Night Fisher Comic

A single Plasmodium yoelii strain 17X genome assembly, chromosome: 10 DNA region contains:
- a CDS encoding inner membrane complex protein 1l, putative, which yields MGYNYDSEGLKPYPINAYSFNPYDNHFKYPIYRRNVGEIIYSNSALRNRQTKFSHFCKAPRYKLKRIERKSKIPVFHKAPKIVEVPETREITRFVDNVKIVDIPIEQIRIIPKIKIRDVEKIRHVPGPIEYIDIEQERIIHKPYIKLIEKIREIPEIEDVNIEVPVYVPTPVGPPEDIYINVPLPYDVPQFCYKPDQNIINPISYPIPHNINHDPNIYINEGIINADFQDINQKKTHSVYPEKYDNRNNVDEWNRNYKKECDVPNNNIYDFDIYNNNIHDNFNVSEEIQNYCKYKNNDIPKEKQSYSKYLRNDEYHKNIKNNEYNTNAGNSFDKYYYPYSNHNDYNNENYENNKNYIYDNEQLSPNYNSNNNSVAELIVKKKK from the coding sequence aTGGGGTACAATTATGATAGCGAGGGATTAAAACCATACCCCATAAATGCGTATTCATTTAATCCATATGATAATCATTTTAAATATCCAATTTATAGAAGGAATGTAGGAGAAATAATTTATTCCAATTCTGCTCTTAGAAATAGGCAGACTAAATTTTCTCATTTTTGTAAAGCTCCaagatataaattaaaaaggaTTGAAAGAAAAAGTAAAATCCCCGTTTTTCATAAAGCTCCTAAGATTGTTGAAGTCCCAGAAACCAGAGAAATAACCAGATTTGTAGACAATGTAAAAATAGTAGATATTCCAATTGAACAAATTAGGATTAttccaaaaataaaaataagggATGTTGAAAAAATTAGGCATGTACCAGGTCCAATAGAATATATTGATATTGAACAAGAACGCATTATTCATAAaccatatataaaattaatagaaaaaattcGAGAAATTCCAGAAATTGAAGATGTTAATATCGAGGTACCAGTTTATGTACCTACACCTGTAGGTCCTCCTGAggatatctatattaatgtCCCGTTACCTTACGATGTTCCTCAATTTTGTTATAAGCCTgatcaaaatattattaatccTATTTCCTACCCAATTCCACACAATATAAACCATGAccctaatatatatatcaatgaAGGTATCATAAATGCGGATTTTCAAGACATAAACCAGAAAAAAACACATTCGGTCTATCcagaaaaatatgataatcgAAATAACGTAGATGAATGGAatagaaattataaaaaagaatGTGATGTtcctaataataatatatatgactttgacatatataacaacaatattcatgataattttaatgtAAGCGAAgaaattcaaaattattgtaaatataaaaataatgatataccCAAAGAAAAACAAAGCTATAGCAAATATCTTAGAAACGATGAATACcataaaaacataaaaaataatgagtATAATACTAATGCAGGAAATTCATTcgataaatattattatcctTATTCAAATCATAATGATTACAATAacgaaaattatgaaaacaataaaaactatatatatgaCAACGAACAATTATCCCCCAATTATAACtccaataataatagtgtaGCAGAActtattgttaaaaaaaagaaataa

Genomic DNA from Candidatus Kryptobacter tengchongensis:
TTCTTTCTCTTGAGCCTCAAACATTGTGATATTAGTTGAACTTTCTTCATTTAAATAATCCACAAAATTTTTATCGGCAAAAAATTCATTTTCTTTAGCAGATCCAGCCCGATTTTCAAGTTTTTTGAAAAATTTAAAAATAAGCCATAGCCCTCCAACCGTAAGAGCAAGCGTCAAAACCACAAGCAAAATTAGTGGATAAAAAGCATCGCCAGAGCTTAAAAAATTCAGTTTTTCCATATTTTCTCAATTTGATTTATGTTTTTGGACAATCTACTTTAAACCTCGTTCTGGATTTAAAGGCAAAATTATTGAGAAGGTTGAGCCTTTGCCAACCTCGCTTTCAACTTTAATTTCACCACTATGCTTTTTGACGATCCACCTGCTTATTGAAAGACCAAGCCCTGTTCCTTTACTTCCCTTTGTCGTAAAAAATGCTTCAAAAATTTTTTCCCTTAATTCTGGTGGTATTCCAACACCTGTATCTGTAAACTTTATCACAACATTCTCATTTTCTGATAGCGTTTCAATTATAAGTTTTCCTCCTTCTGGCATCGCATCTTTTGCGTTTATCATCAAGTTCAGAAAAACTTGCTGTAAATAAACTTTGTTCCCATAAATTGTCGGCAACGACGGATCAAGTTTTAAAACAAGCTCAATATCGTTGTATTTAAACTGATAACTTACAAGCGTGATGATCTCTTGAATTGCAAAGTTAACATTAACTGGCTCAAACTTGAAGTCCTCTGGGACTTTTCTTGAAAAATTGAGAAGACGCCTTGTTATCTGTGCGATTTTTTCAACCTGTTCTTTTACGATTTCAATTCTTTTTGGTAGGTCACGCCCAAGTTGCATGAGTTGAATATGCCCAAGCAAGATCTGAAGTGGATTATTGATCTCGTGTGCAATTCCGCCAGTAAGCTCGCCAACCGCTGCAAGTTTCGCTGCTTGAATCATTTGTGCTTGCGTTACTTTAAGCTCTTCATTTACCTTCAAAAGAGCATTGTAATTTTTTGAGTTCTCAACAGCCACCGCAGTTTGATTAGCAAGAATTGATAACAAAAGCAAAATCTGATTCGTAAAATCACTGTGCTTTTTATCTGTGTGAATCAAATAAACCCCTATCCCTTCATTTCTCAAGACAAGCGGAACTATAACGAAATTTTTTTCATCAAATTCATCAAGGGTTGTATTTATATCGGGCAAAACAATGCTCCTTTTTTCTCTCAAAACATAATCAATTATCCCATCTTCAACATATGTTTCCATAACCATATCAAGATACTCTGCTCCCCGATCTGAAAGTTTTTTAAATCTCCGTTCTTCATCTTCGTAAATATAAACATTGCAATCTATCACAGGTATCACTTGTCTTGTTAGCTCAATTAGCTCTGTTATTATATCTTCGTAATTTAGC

R. Kikuo Johnson has created an intimate and compelling graphic novel-length drama of young men on the cusp of adulthood. First-rate prep school, S.U.V., and a dream house in the heights: This was the island paradise handed to Loren Foster when he moved to Hawaii with his father six years ago. Now, with the end of high school just around the corner, his best friend, Shane, has grown distant. The rumors say its hard drugs, and Loren suspects that Shane has left him behind for a new group of friends. What sets Johnsons drama apart is the naturalistic ease with which he explores the relationships of his characters. It is at once an unsentimental portrait of that most awkward period between adolescence and young adulthood and that rarest of things: a mature depiction of immature lives. Visually, Johnson captures the languid tropical climate and strip mall tackiness of Hawaii in a rich chiaroscuro style reminiscent of Milton Caniff combined with the sensual ink work of Paul Pope or Jessica Abel.